As the U.N. conference on biodiversity begins, participating nations must do what those at the recent climate change conference failed to accomplish: acknowledge the link between the climate and nature crises, setting up governments to take bold action on both.
Off the desert shores of Sharm El-Sheikh, Egypt, where the 27th U.N. Framework Convention on Climate Change Conference of the Parties (COP27) recently concluded, the Red Sea is teeming with life. Conference-goers who took a break to venture below the waves were rewarded by one of the most biodiverse and potentially resilient reefs in the world—and were reminded of what is at risk if humanity does not immediately address the joint climate and biodiversity crises.
The outcomes from the final COP27 decision text were mixed. There was historic action to establish a dedicated fund for the loss and damage that climate change causes, but commitments and action on mitigation and adaptation fell far short of what is required. Negotiators also missed an important opportunity when they excluded language tying COP27 to the upcoming “biodiversity COP”—the 15th Convention on Biological Diversity Conference of the Parties (COP15), which will take place from December 5 to 17 in Montreal, Canada. There, negotiators are charged with developing a new global biodiversity deal to halt nature loss.
During COP27, some negotiators proposed language for the final text that reflected G-20 leaders’ recent call for a transformative biodiversity framework at COP15, and noted the importance of synergizing the climate and biodiversity conventions. Yet when COP27 drew to a close, the final text failed to mention COP15 or to include much new language on the biodiversity crisis beyond what was already in last year’s Glasgow Climate Pact of COP26.
The climate and biodiversity crises must be addressed in tandem
Nature loss, like climate change, is accelerating at an unprecedented rate. A monumental 2019 report from the Intergovernmental Science-Policy Platform on Biodiversity and Ecosystem Services (IPBES) warned that 1 million plant and animal species—one-eighth of all the species on Earth—are now threatened with extinction, many within mere decades. Climate change is not the only human cause of this loss; the same report found that human actions have altered three-quarters of the land-based environment and about 66 percent of the ocean environment. These actions include land conversion, pollution, and the introduction of invasive species, as well as direct exploitation in the form of overfishing, hunting, and illegally trading wildlife and plant species. As biodiversity richness dwindles, so too does ecosystems’ resilience to further degradation, which threatens the wholesale collapse of many ecosystem services—the benefits that humans derive from nature—including those upon which our livelihoods, security, and institutions rely.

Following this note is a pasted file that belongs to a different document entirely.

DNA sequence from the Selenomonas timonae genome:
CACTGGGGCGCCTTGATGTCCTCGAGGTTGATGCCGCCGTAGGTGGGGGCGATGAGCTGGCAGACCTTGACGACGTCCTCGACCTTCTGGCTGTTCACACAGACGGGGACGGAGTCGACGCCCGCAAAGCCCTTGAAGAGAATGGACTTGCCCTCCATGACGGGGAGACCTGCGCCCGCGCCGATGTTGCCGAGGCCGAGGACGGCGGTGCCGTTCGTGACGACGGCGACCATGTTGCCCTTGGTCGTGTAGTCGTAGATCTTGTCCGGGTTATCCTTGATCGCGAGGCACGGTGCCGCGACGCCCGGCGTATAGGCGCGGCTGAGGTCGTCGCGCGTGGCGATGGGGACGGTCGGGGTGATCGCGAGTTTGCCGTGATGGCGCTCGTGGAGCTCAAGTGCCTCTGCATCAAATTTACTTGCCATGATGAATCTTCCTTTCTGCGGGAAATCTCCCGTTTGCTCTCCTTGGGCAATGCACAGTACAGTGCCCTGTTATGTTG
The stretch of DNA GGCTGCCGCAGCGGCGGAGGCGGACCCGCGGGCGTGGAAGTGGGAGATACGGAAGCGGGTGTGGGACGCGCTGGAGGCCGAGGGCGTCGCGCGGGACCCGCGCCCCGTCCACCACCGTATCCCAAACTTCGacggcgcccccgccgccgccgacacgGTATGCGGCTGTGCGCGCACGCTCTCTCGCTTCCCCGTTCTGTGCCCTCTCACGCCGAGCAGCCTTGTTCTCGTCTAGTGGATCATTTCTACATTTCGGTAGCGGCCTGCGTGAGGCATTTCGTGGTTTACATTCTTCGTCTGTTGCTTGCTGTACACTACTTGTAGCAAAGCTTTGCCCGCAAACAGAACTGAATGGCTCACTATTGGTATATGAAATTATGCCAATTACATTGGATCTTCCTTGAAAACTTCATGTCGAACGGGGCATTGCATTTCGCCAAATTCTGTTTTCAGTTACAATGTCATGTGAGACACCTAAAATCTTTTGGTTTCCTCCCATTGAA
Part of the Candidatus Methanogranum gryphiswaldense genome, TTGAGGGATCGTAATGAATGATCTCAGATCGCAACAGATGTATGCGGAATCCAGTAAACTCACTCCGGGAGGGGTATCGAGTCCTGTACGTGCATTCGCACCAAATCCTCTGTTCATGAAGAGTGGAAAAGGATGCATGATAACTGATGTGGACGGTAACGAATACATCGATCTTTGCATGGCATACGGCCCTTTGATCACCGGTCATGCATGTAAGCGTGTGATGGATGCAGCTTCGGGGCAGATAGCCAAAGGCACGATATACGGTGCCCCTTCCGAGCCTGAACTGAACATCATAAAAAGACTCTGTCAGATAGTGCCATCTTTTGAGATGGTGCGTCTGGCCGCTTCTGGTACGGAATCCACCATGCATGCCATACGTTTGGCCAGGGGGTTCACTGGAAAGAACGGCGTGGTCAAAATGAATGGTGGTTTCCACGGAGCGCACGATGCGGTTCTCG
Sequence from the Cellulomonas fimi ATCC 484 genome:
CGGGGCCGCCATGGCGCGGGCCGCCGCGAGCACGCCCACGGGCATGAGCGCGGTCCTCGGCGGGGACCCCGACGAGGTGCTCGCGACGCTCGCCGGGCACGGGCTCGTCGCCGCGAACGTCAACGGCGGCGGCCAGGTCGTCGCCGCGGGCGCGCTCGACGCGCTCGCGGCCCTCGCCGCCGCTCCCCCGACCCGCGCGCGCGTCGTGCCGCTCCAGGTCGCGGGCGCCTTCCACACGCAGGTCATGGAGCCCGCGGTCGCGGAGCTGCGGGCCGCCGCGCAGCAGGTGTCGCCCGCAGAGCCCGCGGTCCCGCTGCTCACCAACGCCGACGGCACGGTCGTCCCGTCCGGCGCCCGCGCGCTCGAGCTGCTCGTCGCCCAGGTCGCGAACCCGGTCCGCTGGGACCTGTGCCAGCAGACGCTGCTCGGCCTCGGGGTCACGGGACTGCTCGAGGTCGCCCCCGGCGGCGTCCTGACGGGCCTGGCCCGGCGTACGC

Scientists stress that the climate and biodiversity crises must be addressed together if either are to be solved. The Intergovernmental Panel on Climate Change makes this clear: “[M]aintaining the resilience of biodiversity and ecosystem services at a global scale depends on effective and equitable conservation.” Enlisting nature-based solutions to draw down carbon from the atmosphere, protect existing carbon sinks, and prepare for current and future climate impacts is a critical component of climate change mitigation and adaptation efforts.
Similarly, humanity cannot protect biodiversity and slow nature’s steep decline without tackling the climate crisis. Although nations at COP27 made unprecedented headway on the issue of loss and damage, there was a dangerous lack of progress on phasing out the continued burning of fossil fuels, which is the root cause of climate change and threatens to overwhelm humanity’s ability to adapt to it. It also risks turning COP27’s historic action on loss and damage into a “fund for the end of the world,” with the funds intended to help vulnerable nations recover and rebuild from loss and damage failing to even begin to meet the scale of impacts expected for a world that warms beyond the 1.5-degree Paris Agreement goal. Without major and immediate emissions reductions, the world will see escalating climate impacts and further deterioration of natural systems—with ecological tipping points triggered from the Antarctic to the Amazon. In this increasingly likely scenario, nature-based solutions would no longer be able to deliver mitigation and adaptation gains. In short, the siloed nature of global interventions, evidenced by the failure of the COP27 final text to tie the two U.N. conventions together, stymies progress on both fronts.